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Int. J. Mol. Sci. 2016, 17(11), 1855; https://doi.org/10.3390/ijms17111855

Article
Bidirectional Estrogen-Like Effects of Genistein on Murine Experimental Autoimmune Ovarian Disease
1
State Key Laboratory of Food Science and Technology, Nanchang University, Nanchang 330047, China
2
Spice and Beverage Research Institute, Chinese Academy of Tropical Agricultural Sciences, Wanning 571533, China
3
Canadian Food and Wine Institute, Niagara College, 135 Taylor Road, Niagara-on-the-Lake, ON L0S 1J0, Canada
4
School of Chemical Sciences, University of Auckland, Private Bag 92019, New Zealand
*
Author to whom correspondence should be addressed.
These authors contributed equally to this work.
Academic Editor: David Arráez-Román
Received: 11 September 2016 / Accepted: 1 November 2016 / Published: 8 November 2016

Abstract

:
This study was to investigate the bidirectional estrogen-like effects of genistein on murine experimental autoimmune ovarian disease (AOD). Female BALB/c mice were induced by immunization with a peptide from murine zona pellucida. The changes of estrous cycle, ovarian histomorphology were measured, and the levels of serum sex hormone were analyzed using radioimmunoassay. Proliferative responses of the ovary were also determined by immunohistochemistry. Administration of 25 or 45 mg/kg body weight genistein enhanced ovary development with changes in serum sex hormone levels and proliferative responses. Meanwhile, the proportions of growing and mature follicles increased and the incidence of autoimmune oophoritis decreased, which exhibited normal ovarian morphology in administration of 25 or 45 mg/kg body weight genistein, while a lower dose (5 mg/kg body weight genistein) produced the opposite effect. These findings suggest that genistein exerts bidirectional estrogen-like effects on murine experimental AOD, while a high dose (45 mg/kg body weight) of genistein may suppress AOD.
Keywords:
autoimmune ovarian disease; genistein; zona pellucida; oophoritis; estradiol

1. Introduction

Premature ovarian failure (POF), also named premature ovarian insufficiency, results in the dysfunction of the ovaries and consequent insufficiency of estrogen in women under the age of 40 [1]. Patients with POF suffer from anovulation, infertility and menopausal symptoms. POF has been reported to play a causative role in many diseases, including osteoporosis, hypothyroidism, Addison’s disease, and other auto-immune disorders. Statistically, the risk of POF for women under the age of 40 is 1% and under the age of 30 is 0.1% [2,3,4]. Multicausal pathogenesis had been suggested in the development of POF, such as genetic abnormalities, previous ovarian surgery, systemic chemotherapy and radiotherapy, infections, enzymatic factors and autoimmune disease [5].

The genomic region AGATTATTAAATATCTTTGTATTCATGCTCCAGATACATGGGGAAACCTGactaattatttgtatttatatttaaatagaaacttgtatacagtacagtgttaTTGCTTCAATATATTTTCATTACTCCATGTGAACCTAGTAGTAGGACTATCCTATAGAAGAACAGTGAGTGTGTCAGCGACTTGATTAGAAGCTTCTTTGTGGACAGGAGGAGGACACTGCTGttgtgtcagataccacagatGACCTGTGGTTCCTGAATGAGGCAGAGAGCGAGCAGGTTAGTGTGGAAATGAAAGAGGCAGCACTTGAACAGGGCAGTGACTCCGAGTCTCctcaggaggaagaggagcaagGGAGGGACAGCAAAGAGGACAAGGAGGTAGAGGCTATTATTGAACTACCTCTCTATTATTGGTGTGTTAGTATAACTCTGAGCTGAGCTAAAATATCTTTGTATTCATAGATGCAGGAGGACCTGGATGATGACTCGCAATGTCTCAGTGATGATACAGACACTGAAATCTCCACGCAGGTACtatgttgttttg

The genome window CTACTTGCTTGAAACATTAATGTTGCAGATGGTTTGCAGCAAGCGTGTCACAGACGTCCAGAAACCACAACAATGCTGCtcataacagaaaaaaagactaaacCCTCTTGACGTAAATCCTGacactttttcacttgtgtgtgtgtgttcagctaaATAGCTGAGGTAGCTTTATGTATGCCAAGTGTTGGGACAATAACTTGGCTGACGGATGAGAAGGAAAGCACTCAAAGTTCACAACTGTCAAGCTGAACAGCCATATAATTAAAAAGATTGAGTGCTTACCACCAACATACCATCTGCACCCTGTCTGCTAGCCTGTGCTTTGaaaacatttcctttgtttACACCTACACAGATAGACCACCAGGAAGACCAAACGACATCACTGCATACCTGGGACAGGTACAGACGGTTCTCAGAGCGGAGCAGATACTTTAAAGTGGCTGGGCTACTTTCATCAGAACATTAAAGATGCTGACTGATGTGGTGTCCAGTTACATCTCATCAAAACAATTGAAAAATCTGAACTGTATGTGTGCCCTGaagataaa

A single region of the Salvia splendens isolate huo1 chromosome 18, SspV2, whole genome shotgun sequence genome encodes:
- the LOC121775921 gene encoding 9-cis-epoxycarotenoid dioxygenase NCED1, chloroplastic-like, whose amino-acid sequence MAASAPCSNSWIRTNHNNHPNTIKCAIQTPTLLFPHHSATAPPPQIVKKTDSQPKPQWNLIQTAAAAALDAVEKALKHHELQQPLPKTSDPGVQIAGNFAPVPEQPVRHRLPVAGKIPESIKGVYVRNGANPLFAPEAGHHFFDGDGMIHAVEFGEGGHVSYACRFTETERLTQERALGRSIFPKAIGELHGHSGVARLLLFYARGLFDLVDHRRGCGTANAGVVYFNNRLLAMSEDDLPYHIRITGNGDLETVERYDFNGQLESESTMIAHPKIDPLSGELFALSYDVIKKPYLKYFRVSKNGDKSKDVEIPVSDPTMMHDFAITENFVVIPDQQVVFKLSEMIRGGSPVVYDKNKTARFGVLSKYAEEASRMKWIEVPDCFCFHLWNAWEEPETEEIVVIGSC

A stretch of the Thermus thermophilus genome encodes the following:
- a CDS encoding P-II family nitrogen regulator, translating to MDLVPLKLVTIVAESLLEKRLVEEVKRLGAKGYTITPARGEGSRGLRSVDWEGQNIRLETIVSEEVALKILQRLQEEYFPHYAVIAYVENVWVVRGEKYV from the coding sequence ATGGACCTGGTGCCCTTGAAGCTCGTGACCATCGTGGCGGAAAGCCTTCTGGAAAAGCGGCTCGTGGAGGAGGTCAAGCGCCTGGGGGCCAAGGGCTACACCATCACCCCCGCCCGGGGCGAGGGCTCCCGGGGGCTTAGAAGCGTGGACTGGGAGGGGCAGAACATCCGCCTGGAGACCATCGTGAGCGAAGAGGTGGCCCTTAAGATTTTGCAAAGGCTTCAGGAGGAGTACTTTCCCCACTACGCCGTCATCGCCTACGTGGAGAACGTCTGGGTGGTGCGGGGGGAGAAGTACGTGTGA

Autoimmune ovarian disease (AOD) is a chronic inflammatory disease. AOD was closely related with lymphocytic infiltration of ovarian follicles in females with POF, which can be induced by susceptible strains of animals via immunizing with zone pellucid (ZP) antigens and adjuvant [6,7,8]. The mammalian ZP is extracellular glycoprotein surrounding the oocytes and plays an important role in spermatozoa–oocyte interaction and fertilization. Furthermore, ZP has been certified to affect the development of follicles. Many researches showed that the presence of antibodies in ZP antigens could alter ovarian function and histology by interfering with cellular immune response [9,10,11].
There are many investigations that have evaluated the functions of phyto-oestrogens, including isoflavones, coumestans and lignans. Soy isoflavones, particularly daidzein and genistein, are beneficial for breast cancer, neuronal injury, prostate cancer, sexual dysfunction, osteoporosis and menopausal symptoms [12,13]. The potential therapeutic benefits are derived from the estrogenic effect of soy isoflavones [14,15,16]. Therefore, soy isoflavones could be used as safe, natural alternatives to traditional hormonal therapies [17,18]. However, experimental evidences are controversial when the safety and efficacy of dietary supplements containing soy isoflavones was regarded [19,20,21,22]. Recently, a review summarized that the beneficial and harmful effects of phyto-estrogens may be related to the exposure time, dosage and form in animals [13]. Genistein could stimulate the proliferation of ERα-positive cells including MCF-7 and T47D cells, but did not stimulate the proliferation of ERα-negative cells including MDA-MB-435 cells. While, another report gave the opposite result, that genistein had an antiproliferative effect in MCF-7 breast cancer cells [23]. Seo et al. concluded that the utilization of phytoestrogens in postmenopausal women might be detrimental [24].Thus, it appears that more researches should be done to clarify the role of soy-based products in the reduction of menopausal symptoms.